Journal of the Practice of Cardiovascular Sciences

: 2020  |  Volume : 6  |  Issue : 2  |  Page : 204--205

The gods of copybook headings

Anunay Gupta1, Amit Malviya2,  
1 Department of Cardiology, Vardhman Mahavir Medical College and Safdarjung Hospital, New Delhi, India
2 Department of Cardiology, North Eastern Indira Gandhi Regional Institute of Health and Medical Sciences, Shillong, Meghalaya, India

Correspondence Address:
Dr. Amit Malviya
Department of Cardiology, North Eastern Indira Gandhi Regional Institute of Health and Medical Sciences, Mawdiangdiang, Shillong, Meghalaya

How to cite this article:
Gupta A, Malviya A. The gods of copybook headings.J Pract Cardiovasc Sci 2020;6:204-205

How to cite this URL:
Gupta A, Malviya A. The gods of copybook headings. J Pract Cardiovasc Sci [serial online] 2020 [cited 2021 Aug 1 ];6:204-205
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Full Text

Dear Editor,

The SARS-CoV-2 pandemic has made the world a vulnerable place and especially for those who are being considered at high risk of mortality with the disease. Patients with “cardiovascular disease” are one of these vulnerable populations and public awareness/education for such patients is being done on universal portals.[1] However, going across the published data and publicized information both for the physicians and the public; the term “cardiovascular disease” broadly implies hypertension, coronary heart disease, and cardiomyopathy. The children and adults with congenital heart disease (CHD) find no mention as high-risk population. In the current pandemic, the data about children and their underlying conditions/comorbidities are far less available than the adult population[2],[3] but scanty epidemiologic data should not be a factor to deny this group of patients, for receiving proper attention and classification under high-risk population. The most common reported underlying conditions in infected children were underlying chronic pulmonary diseases, cardiac disease and immunosuppression.[2] Children with CHD represent a high-risk group because of the limited cardiopulmonary reserve, just as other cardiovascular disorders, but they have received scant attention because of the small size of the patient population. Furthermore, there is less availability data related to SARS-CoV-2 infection and its complications in them. CHD patients, especially those classified in higher anatomic or physiologic staging in ACHD AP classification[4] have decreased cardiopulmonary reserve and are at least equally vulnerable to complications of SARS-CoV-2 infection as other cardiovascular disorders.[5] For instance, respiratory syncytial virus, which is the most common etiologic agent of acute lower respiratory tract infection in neonates and children under 5 years of age worldwide; have higher rates of hospitalization, a longer length of stay, and risk of death in children with CHD compared to those without CHD.[6],[7] Furthermore, we know from experience of previous epidemics of H1N1 influenza and SARS-CoV that patients with congenital or acquired heart disease have increased morbidity and mortality related to viral infections[8],[9] such that, as a standard of care, influenza vaccination in CHD patients is recommended. Currently, there are no studies available in children with CHD and COVID-19 and the actual effect of the virus in CHD population is not clear; thus, any recommendation remains deduced and speculative, based on studies from the past and current data from the adult population.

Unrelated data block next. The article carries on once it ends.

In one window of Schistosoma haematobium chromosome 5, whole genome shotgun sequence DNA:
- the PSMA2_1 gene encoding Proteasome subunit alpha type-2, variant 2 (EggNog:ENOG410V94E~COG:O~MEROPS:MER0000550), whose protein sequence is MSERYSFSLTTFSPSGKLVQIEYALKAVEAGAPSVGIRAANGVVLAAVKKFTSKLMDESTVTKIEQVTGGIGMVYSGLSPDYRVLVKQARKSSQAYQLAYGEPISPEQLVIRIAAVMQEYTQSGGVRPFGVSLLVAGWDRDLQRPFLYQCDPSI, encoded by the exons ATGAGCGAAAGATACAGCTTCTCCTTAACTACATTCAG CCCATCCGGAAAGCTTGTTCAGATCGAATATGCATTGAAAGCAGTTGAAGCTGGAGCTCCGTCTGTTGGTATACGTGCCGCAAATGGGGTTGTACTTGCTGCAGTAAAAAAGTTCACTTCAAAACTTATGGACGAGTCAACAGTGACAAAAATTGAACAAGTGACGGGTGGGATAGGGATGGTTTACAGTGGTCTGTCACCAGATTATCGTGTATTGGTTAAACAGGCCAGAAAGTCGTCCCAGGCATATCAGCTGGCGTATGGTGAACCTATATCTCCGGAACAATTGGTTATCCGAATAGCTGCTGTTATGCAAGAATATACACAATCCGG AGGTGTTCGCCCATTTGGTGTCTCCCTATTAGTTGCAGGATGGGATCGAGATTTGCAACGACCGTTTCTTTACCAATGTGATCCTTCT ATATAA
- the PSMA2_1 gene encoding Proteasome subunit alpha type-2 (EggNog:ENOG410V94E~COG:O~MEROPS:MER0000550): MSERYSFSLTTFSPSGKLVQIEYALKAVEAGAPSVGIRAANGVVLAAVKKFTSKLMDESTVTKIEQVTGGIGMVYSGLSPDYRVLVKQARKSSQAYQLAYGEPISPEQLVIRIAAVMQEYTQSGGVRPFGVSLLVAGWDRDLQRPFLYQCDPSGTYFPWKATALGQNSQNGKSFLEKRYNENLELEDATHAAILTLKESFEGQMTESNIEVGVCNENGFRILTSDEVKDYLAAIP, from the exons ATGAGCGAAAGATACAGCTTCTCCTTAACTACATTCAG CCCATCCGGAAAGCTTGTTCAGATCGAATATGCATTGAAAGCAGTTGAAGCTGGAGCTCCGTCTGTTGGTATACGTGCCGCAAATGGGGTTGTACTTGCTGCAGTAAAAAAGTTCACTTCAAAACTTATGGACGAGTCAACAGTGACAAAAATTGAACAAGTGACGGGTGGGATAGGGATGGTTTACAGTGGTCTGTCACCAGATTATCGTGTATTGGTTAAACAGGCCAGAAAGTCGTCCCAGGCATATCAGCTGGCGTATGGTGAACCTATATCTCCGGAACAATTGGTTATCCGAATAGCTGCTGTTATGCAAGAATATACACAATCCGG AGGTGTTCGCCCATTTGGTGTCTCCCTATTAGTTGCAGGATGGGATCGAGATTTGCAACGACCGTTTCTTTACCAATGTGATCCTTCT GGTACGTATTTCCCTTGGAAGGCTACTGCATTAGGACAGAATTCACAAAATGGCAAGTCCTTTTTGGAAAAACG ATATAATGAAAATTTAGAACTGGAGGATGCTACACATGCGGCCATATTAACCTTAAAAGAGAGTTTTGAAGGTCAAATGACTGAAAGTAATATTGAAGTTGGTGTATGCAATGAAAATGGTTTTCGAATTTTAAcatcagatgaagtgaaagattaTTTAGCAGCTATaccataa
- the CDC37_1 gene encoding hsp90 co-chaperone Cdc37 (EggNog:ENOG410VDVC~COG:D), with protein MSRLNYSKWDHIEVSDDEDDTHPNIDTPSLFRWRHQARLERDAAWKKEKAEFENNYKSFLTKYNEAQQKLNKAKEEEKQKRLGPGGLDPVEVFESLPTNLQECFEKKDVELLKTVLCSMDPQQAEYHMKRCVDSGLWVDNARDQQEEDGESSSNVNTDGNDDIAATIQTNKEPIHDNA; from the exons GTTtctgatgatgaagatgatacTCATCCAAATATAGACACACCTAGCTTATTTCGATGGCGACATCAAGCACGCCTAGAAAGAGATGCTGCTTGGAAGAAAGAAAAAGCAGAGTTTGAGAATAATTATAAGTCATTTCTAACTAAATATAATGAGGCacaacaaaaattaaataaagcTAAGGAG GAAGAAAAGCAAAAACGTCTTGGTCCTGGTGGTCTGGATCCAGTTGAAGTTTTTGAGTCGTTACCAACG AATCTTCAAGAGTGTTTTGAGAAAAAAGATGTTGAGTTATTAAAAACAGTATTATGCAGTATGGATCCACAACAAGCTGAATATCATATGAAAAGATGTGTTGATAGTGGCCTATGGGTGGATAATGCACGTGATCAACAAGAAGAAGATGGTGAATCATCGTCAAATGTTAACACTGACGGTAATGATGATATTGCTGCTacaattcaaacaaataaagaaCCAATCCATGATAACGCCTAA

Although pre-emptive, the organizations or governments issuing information to public/primary care physicians must include this group in “heart disease” category. There is an urgent need to disseminate this message. The gods of copybook headings must once again overtake the gods of marketplace.[10] Copybook headings were short phrases or expressions of traditional wisdom about life, written by teachers (19th century British schools) at the top of a piece of papers, for the students to copy over and over to imbibe good values. “The Gods of Copybook Headings” by Rudyard Kipling speaks on the malevolent nature of progress and humanity's eventual return to basic principles of a good life. We must not forget our primary commitment to look after our patients especially with life-long diseases like CHD and their needs should not be neglected. These patients are as important as patients with other “cardiovascular disease” which drain most of the attention of physicians and resources of industry. Although some guidelines are being developed for diagnosis, treatment, and prevention of COVID-19 in children, none of them specifically addressed CHD patients.[11],[12],[13],[14],[15]

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